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Learn About Solar Eclipses from the Anishinaabe Perspective

Tuesday, February 27, 2024

Miigwech to David O'Connor, DPI's American Indian Studies Consultant, for his guidance and support in creating this article. 

Total solar eclipses are relatively rare, but partial solar eclipses are relatively common. People belonging to the Anishinaabe (also known Chippewa or Ojibwe) nations of Wisconsin and Great Lakes region have various stories and legends about eclipses. These stories are not just stories – they are representations of a worldview where celestial bodies (the planets, moon, sun, and stars) interact with the world, human lives, and even in concepts of afterlife and rebirth.

In conjunction with your students, we hope to encourage you to incorporate this tribal knowledge into your discussions with your students in preparation for the total solar eclipse, which will occur in many places across North America on Monday, April 8, 2024.

Related: Harnessing the Excitement of the 2024 Solar Eclipse

The Importance of Storytelling with Anishinaabe Cultures and Traditions
(This quote is a slightly edited version of an original quote which can be found here.)

“In the Ojibwe culture, storytelling is an ancient and important art. It’s how tales and teachings about the world are passed from generation to generation, from elder storytellers to eager children.

Different stories are told all year long depending on the seasons but winter, especially, is a season of storytelling. The tradition stems back many generations to when, with each new season, the Ojibwe moved to different locations to hunt, fish, and gather resources from the land. In winter, they would move into large birch bark wigwams and live on the food they had collected and preserved during the spring, summer and fall.

The long, dark winter nights were perfect for telling stories around the fire and their homes. The stories were entertaining and helped pass the time, but they also taught valuable lessons in life.”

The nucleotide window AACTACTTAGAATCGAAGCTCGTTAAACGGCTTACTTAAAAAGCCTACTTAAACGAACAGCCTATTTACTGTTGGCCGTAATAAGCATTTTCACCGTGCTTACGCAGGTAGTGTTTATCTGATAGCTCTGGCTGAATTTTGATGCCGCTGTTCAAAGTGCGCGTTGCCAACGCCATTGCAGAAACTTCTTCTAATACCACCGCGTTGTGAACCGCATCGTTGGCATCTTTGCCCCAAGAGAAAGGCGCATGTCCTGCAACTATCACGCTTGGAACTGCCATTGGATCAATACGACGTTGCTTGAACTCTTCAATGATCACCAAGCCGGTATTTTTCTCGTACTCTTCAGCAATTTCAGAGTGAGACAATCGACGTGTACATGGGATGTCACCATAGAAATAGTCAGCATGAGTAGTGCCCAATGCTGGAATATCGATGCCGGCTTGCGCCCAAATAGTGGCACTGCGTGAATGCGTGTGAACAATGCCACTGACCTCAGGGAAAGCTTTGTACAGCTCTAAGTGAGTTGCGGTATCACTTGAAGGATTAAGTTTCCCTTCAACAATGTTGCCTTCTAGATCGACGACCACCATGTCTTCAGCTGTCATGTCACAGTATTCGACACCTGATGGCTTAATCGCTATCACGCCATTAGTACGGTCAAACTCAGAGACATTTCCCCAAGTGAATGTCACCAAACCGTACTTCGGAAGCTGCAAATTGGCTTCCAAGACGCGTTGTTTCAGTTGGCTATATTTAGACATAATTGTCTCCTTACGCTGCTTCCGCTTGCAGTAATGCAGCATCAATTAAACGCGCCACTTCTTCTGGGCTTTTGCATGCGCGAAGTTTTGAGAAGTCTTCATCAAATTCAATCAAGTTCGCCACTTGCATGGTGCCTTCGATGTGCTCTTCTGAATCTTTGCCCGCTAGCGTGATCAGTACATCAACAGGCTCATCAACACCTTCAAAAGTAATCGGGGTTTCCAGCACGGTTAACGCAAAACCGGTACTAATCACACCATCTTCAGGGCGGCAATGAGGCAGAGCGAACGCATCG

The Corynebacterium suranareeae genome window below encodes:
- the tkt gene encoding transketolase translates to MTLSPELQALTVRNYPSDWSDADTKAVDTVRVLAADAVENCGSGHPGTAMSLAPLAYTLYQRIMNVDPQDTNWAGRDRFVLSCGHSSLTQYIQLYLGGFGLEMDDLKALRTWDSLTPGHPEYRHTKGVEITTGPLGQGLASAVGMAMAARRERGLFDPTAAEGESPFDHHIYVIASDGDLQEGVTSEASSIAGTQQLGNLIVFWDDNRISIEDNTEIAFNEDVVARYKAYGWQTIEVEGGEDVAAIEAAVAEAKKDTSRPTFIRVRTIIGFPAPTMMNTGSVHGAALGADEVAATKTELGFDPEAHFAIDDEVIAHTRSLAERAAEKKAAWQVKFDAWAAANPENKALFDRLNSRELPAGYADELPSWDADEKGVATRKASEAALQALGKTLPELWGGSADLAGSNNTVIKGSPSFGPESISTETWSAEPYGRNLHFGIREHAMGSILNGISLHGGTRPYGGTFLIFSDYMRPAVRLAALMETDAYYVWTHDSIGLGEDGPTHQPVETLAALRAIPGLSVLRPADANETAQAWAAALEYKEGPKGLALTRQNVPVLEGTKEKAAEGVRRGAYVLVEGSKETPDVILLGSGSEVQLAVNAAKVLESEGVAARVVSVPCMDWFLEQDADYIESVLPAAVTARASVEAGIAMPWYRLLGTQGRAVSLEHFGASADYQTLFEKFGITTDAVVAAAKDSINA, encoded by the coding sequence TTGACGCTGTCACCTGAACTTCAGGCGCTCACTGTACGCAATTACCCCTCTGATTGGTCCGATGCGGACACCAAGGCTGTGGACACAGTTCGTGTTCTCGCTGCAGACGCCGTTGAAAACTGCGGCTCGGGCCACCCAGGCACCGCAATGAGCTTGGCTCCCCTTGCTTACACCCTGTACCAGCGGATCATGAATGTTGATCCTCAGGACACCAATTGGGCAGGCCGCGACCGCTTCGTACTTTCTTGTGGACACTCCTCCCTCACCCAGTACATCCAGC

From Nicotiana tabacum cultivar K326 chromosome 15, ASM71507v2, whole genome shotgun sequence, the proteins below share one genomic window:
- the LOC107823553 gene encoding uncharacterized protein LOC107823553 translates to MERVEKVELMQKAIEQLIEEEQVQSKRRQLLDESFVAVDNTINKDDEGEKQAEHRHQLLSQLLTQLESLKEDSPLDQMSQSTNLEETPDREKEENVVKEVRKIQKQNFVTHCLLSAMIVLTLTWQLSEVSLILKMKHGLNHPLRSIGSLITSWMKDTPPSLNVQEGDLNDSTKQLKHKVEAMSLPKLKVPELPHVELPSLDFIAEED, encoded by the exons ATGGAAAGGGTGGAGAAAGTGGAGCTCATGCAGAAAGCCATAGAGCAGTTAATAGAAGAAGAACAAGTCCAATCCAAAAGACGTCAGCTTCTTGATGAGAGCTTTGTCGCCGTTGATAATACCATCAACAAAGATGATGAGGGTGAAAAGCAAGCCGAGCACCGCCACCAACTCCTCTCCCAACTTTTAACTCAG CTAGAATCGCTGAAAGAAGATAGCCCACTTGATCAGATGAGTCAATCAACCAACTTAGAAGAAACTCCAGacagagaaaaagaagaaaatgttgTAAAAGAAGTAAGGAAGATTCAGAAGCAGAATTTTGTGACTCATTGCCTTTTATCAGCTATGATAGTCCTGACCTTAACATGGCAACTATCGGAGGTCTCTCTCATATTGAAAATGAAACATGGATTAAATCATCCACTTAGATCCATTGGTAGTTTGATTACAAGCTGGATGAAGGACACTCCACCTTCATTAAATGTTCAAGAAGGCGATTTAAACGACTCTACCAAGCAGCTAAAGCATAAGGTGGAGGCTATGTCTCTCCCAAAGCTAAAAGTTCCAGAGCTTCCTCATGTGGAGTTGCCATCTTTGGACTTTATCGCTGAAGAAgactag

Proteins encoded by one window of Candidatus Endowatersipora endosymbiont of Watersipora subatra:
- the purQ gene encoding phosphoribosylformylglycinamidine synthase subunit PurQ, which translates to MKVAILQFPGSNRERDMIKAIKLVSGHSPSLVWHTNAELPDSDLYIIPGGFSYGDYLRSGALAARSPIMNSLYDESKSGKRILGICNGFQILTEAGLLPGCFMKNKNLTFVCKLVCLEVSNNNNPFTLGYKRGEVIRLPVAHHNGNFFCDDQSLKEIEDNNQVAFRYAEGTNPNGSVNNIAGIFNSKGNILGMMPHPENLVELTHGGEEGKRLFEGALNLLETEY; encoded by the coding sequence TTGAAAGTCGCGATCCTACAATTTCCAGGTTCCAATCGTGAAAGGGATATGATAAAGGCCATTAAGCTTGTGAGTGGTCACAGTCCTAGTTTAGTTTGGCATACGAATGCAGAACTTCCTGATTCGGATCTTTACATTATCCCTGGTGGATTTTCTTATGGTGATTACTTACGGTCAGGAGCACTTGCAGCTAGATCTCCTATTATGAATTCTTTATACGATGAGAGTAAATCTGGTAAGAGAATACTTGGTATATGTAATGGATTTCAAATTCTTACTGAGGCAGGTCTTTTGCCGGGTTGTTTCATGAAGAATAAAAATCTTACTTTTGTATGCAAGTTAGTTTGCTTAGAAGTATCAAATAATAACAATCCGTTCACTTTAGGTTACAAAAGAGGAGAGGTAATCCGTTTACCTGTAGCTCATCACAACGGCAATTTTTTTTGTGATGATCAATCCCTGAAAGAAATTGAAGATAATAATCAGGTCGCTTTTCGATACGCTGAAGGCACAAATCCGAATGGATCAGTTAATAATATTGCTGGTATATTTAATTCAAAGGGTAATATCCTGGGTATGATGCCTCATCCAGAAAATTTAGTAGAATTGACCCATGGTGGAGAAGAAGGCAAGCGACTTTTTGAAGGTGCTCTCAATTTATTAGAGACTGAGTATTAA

Why Is It Important to Learn About the Solar Eclipse from the Anishinaabe Perspective?
During long, dark nights, people still go out to stargaze and identify constellations and planets. Much of the handed-down mythology about the planets, sun, moon, and stars that we are most familiar with comes from ancient Greek or Roman stories and myths.

Celestial bodies have long been used for wayfinding, and prediction/explanation of celestial phenomena like solar eclipses makes sense. When you know a story and its outcome, you can perhaps face phenomena that might be scary or feel unpredictable with a blueprint of how to understand it.

Activities with Students
Students of all ages should learn a subset of the Anishinaabe vocabulary words related to the eclipse. Context should be given about the importance of the language to preserving culture.

Beginning the Discussion: Why Do Humans Tell Stories?
Ask your students this question as a way to help them situate the stories of the Anishinaabe within a wider human context. Transcribe student answers on the board.

Why do you think human beings tell stories?
Why do these different individuals or groups tell stories?
What do the stories do for them? (For younger students, you can keep it simple and just do children/adults; with older students, you can include other groups, or have students break off into small groups to talk about how different groups might use storytelling).

  • Children
  • Adults
  • Businesses
  • Religions
  • Mythmakers
  • Politicians

Every culture across the world has a tradition of storytelling. Storytelling helps teach important lessons and values, can help pass down culturally-relevant knowledge and traditions, it can entertain and be used as a way of bonding with others in the group.

For Younger Students:
Educators can read the story aloud (first, with everyone keeping their eyes closed). Upon the second reading, students can have their eyes open and ask students to draw one portion of the eclipse story that appeals to them and have them share it with the class.